Mineral Oil in food: State of the art
Date : 2022-03-02
Author : Alessio Livio Spera

What is mineral oil

Mineral oil hydrocarbons (MOH) encompass a diverse range of compounds (thousands of isomers) obtained by petroleum distillation and refining, which can be divided into two main classes: mineral oil saturated (MOSH, including linear, branched, and alkyl-substituted cyclo-alkanes) and aromatic hydrocarbons (MOAH, including mainly alkyl-substituted (poly)aromatic hydrocarbons, partly hydrogenated).

MOH analog such as polyolefin oligomers migrated from food contact materials and “white mineral oil” (highly refined mineral oil, where the MOAH presence is minimized) may be also present in food. The use of both is permitted for certain applications under specific regulated requirements (e.g., migration limits or well-defined molecular mass distribution).

Why MOSH and MOAH can be found in food?

MOH can enter food through both unintentional and intentional routes distributed throughout the production chain, from field to finished product.

Among unintentional sources we remember environmental contamination mainly due to incomplete combustion of heating oil, diesel, lubricating oils and asphalt debris (responsible for a background contamination in edible oils), use of mineral oil-based pesticides, mechanized harvesting operations, accidental contact with technical-grade lubricants, and migration from food contact materials (FCMs). Particularly, recycled paperboard packaging contains residue of printing ink solvents, which, in the absence of a functional barrier can easily migrate into food also through a primary packaging made of paper and/or plastic.

On the other hand, white mineral oils are widely used in the food industry for several approved uses.

Toxicological effect

MOSH and MOAH have different toxicity: while the first give strong bioaccumulation in different organs and tissues, the latter may have genotoxic and carcinogenic activity.

MOSH toxicity is a still a debated topic. First evidence of MOSH toxicity (inflammation and microgranuloma formation in liver and mesenteric lymph nodes) were observed in Fisher rats F-344 after dietary administration of high doses of MOH. Later it has been recognized that even though MOSH bioaccumulate in various human organs and tissues at levels exceeding by far those observed in rats, human metabolism is different (e.g., differently from rats n-alkanes are metabolized and do not accumulate in the liver triggering microgranuloma formation). Therefore, the extrapolation of data from rat models to humans is difficult. Concerning the MOAH, detailed toxicological data are still lacking. Particular attention is paid to components with 3 and more benzene rings and low alkylation degree, which could include carcinogenic and genotoxic components.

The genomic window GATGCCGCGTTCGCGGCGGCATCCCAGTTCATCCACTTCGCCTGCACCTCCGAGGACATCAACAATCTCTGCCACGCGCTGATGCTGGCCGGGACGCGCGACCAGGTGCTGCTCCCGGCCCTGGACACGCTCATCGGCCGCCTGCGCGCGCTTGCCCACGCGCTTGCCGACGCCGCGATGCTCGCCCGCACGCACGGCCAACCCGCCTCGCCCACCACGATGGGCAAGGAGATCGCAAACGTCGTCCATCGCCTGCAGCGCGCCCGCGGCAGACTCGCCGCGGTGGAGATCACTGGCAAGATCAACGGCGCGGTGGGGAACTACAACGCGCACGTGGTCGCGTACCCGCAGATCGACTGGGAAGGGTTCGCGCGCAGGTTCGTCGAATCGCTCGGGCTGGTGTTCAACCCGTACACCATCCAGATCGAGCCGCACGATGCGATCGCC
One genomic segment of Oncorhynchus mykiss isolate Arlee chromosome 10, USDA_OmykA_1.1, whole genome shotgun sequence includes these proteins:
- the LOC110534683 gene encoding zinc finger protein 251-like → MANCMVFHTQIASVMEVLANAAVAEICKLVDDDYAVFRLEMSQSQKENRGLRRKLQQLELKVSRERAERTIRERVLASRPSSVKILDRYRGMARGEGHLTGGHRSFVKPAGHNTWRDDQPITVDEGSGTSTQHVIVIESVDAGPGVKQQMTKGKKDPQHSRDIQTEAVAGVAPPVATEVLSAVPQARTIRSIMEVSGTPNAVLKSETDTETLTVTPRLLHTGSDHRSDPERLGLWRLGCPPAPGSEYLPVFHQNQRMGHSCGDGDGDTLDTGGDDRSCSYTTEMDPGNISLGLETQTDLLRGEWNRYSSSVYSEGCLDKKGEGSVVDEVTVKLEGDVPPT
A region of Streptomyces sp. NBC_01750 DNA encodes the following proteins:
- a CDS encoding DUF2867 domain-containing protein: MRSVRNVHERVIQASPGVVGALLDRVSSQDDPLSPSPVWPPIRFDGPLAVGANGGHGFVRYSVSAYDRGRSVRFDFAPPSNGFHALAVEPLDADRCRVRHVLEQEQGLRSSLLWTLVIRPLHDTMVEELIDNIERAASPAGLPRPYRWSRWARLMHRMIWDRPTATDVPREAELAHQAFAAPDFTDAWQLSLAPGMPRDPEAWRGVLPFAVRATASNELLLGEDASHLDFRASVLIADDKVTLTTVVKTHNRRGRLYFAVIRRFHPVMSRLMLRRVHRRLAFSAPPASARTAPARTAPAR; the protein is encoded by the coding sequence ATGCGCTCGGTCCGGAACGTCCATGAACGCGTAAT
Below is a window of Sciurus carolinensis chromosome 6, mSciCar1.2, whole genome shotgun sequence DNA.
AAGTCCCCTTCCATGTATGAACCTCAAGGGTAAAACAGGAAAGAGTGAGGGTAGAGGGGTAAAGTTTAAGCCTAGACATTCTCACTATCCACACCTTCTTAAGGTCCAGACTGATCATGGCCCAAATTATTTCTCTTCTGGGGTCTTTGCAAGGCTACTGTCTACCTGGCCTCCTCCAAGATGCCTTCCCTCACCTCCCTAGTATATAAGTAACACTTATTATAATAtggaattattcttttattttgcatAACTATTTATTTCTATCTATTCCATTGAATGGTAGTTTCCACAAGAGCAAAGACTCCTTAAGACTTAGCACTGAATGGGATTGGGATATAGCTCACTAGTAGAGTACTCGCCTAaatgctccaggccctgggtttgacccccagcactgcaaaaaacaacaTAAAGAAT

Regulations overview in Europe

MOH of specified purity (white mineral oils) have a number of approved uses in Europe as food additives (European Commission, 2008) and food processing aids, e.g. microcrystalline wax (E905) as a surface treatment agent on non-chocolate confectionary and certain fruits, as release agents from bakery moulds and dedusting agents in cereal grain processing. MOH are also authorised as additives for polymeric packaging (Commission Regulation (EU) No 10/2011).

Even though MOH are subject of ongoing regulatory discussion in Europe, and in 2017 the European Commission published a monitoring recommendation in food and FCMs (Commission Recommendation (EU) 2017/84), with the aim to use collected data for future safety assessments, currently there are no official limits regulating the presence of MOH entering the food supply as contaminants.

Faced with the lack of legal limits, large-scale retailers (pushed by consumer associations) have begun to require very low maximum limits, especially for the MOAH (<0.5 ppm), as proposed by German authority for food packed in direct contact with recycled paperboard. In April 2019, the BLL, which is the leading association of the German food industry, in agreement with consumer associations and control authorities of the federal states, proposed “benchmark levels” based on background levels in different foods (e.g., MOSH levels of 13 and 9 ppm were set, for edible oils, excluding those of tropical origin, and cocoa products, respectively). The maximum MOAH level was set at 0.5 ppm. In 2021, MOSH “benchmark levels” for new food product categories were introduced.